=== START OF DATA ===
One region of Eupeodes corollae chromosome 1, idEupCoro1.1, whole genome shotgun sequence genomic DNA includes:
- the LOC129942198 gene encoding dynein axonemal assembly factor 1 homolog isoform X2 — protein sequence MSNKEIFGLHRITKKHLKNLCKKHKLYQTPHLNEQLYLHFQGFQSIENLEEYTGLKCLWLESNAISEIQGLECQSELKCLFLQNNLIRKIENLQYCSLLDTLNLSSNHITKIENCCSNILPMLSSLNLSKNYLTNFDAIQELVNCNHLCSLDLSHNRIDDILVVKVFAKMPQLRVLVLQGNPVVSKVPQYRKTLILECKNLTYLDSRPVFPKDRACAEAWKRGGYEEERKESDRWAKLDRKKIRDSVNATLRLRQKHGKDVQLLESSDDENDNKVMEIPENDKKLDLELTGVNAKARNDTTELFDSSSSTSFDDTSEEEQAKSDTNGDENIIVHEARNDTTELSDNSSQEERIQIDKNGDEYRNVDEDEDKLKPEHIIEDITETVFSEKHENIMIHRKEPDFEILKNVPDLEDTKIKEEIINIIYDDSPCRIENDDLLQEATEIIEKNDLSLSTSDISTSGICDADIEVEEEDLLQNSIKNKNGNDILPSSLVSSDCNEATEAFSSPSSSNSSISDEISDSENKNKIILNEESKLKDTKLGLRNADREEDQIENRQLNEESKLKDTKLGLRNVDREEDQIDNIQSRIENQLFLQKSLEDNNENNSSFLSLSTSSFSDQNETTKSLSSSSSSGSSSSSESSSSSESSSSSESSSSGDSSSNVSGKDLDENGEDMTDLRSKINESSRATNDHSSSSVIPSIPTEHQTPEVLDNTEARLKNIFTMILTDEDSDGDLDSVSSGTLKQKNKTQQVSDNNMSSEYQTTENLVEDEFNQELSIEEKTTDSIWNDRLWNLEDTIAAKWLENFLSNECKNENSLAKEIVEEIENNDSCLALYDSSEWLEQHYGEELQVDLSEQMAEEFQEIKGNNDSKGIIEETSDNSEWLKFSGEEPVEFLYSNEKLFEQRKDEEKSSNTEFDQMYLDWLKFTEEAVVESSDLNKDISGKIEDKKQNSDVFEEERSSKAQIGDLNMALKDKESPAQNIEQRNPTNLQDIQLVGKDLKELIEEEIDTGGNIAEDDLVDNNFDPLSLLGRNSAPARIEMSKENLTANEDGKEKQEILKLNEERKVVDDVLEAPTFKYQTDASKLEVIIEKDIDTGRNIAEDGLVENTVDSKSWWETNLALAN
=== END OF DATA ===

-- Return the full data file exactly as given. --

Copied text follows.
One region of Eupeodes corollae chromosome 1, idEupCoro1.1, whole genome shotgun sequence genomic DNA includes:
- the LOC129942198 gene encoding dynein axonemal assembly factor 1 homolog isoform X2 — protein sequence MSNKEIFGLHRITKKHLKNLCKKHKLYQTPHLNEQLYLHFQGFQSIENLEEYTGLKCLWLESNAISEIQGLECQSELKCLFLQNNLIRKIENLQYCSLLDTLNLSSNHITKIENCCSNILPMLSSLNLSKNYLTNFDAIQELVNCNHLCSLDLSHNRIDDILVVKVFAKMPQLRVLVLQGNPVVSKVPQYRKTLILECKNLTYLDSRPVFPKDRACAEAWKRGGYEEERKESDRWAKLDRKKIRDSVNATLRLRQKHGKDVQLLESSDDENDNKVMEIPENDKKLDLELTGVNAKARNDTTELFDSSSSTSFDDTSEEEQAKSDTNGDENIIVHEARNDTTELSDNSSQEERIQIDKNGDEYRNVDEDEDKLKPEHIIEDITETVFSEKHENIMIHRKEPDFEILKNVPDLEDTKIKEEIINIIYDDSPCRIENDDLLQEATEIIEKNDLSLSTSDISTSGICDADIEVEEEDLLQNSIKNKNGNDILPSSLVSSDCNEATEAFSSPSSSNSSISDEISDSENKNKIILNEESKLKDTKLGLRNADREEDQIENRQLNEESKLKDTKLGLRNVDREEDQIDNIQSRIENQLFLQKSLEDNNENNSSFLSLSTSSFSDQNETTKSLSSSSSSGSSSSSESSSSSESSSSSESSSSGDSSSNVSGKDLDENGEDMTDLRSKINESSRATNDHSSSSVIPSIPTEHQTPEVLDNTEARLKNIFTMILTDEDSDGDLDSVSSGTLKQKNKTQQVSDNNMSSEYQTTENLVEDEFNQELSIEEKTTDSIWNDRLWNLEDTIAAKWLENFLSNECKNENSLAKEIVEEIENNDSCLALYDSSEWLEQHYGEELQVDLSEQMAEEFQEIKGNNDSKGIIEETSDNSEWLKFSGEEPVEFLYSNEKLFEQRKDEEKSSNTEFDQMYLDWLKFTEEAVVESSDLNKDISGKIEDKKQNSDVFEEERSSKAQIGDLNMALKDKESPAQNIEQRNPTNLQDIQLVGKDLKELIEEEIDTGGNIAEDDLVDNNFDPLSLLGRNSAPARIEMSKENLTANEDGKEKQEILKLNEERKVVDDVLEAPTFKYQTDASKLEVIIEKDIDTGRNIAEDGLVENTVDSKSWWETNLALAN